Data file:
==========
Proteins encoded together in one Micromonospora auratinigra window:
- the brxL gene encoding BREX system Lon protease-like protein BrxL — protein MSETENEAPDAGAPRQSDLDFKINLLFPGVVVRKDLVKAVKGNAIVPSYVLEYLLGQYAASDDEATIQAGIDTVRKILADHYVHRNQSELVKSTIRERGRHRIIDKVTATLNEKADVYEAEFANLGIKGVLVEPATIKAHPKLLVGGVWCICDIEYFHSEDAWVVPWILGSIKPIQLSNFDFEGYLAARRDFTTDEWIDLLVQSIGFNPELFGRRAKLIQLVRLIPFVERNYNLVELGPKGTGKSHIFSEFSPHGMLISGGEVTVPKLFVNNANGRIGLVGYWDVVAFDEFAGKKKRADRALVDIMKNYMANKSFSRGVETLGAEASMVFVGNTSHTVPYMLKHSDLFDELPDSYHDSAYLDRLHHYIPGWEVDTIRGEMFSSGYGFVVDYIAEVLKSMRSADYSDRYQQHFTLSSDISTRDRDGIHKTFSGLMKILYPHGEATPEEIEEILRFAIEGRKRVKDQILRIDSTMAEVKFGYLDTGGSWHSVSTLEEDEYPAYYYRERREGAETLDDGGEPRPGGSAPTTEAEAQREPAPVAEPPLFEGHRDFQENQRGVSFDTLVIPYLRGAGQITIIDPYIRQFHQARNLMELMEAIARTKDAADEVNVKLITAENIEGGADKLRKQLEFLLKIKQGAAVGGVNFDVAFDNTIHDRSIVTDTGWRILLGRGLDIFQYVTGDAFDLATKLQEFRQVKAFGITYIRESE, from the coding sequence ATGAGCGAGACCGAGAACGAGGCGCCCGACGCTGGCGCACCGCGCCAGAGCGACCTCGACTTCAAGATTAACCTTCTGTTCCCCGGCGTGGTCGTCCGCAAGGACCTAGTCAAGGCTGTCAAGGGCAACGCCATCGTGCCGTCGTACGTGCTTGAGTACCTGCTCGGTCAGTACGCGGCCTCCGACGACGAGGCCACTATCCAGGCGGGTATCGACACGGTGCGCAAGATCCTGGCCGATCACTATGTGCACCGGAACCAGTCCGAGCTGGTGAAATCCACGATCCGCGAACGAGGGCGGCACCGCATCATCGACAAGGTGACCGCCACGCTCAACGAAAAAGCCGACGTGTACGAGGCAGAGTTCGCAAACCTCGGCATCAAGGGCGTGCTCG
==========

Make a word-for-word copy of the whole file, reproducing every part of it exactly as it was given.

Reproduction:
Proteins encoded together in one Micromonospora auratinigra window:
- the brxL gene encoding BREX system Lon protease-like protein BrxL — protein MSETENEAPDAGAPRQSDLDFKINLLFPGVVVRKDLVKAVKGNAIVPSYVLEYLLGQYAASDDEATIQAGIDTVRKILADHYVHRNQSELVKSTIRERGRHRIIDKVTATLNEKADVYEAEFANLGIKGVLVEPATIKAHPKLLVGGVWCICDIEYFHSEDAWVVPWILGSIKPIQLSNFDFEGYLAARRDFTTDEWIDLLVQSIGFNPELFGRRAKLIQLVRLIPFVERNYNLVELGPKGTGKSHIFSEFSPHGMLISGGEVTVPKLFVNNANGRIGLVGYWDVVAFDEFAGKKKRADRALVDIMKNYMANKSFSRGVETLGAEASMVFVGNTSHTVPYMLKHSDLFDELPDSYHDSAYLDRLHHYIPGWEVDTIRGEMFSSGYGFVVDYIAEVLKSMRSADYSDRYQQHFTLSSDISTRDRDGIHKTFSGLMKILYPHGEATPEEIEEILRFAIEGRKRVKDQILRIDSTMAEVKFGYLDTGGSWHSVSTLEEDEYPAYYYRERREGAETLDDGGEPRPGGSAPTTEAEAQREPAPVAEPPLFEGHRDFQENQRGVSFDTLVIPYLRGAGQITIIDPYIRQFHQARNLMELMEAIARTKDAADEVNVKLITAENIEGGADKLRKQLEFLLKIKQGAAVGGVNFDVAFDNTIHDRSIVTDTGWRILLGRGLDIFQYVTGDAFDLATKLQEFRQVKAFGITYIRESE, from the coding sequence ATGAGCGAGACCGAGAACGAGGCGCCCGACGCTGGCGCACCGCGCCAGAGCGACCTCGACTTCAAGATTAACCTTCTGTTCCCCGGCGTGGTCGTCCGCAAGGACCTAGTCAAGGCTGTCAAGGGCAACGCCATCGTGCCGTCGTACGTGCTTGAGTACCTGCTCGGTCAGTACGCGGCCTCCGACGACGAGGCCACTATCCAGGCGGGTATCGACACGGTGCGCAAGATCCTGGCCGATCACTATGTGCACCGGAACCAGTCCGAGCTGGTGAAATCCACGATCCGCGAACGAGGGCGGCACCGCATCATCGACAAGGTGACCGCCACGCTCAACGAAAAAGCCGACGTGTACGAGGCAGAGTTCGCAAACCTCGGCATCAAGGGCGTGCTCG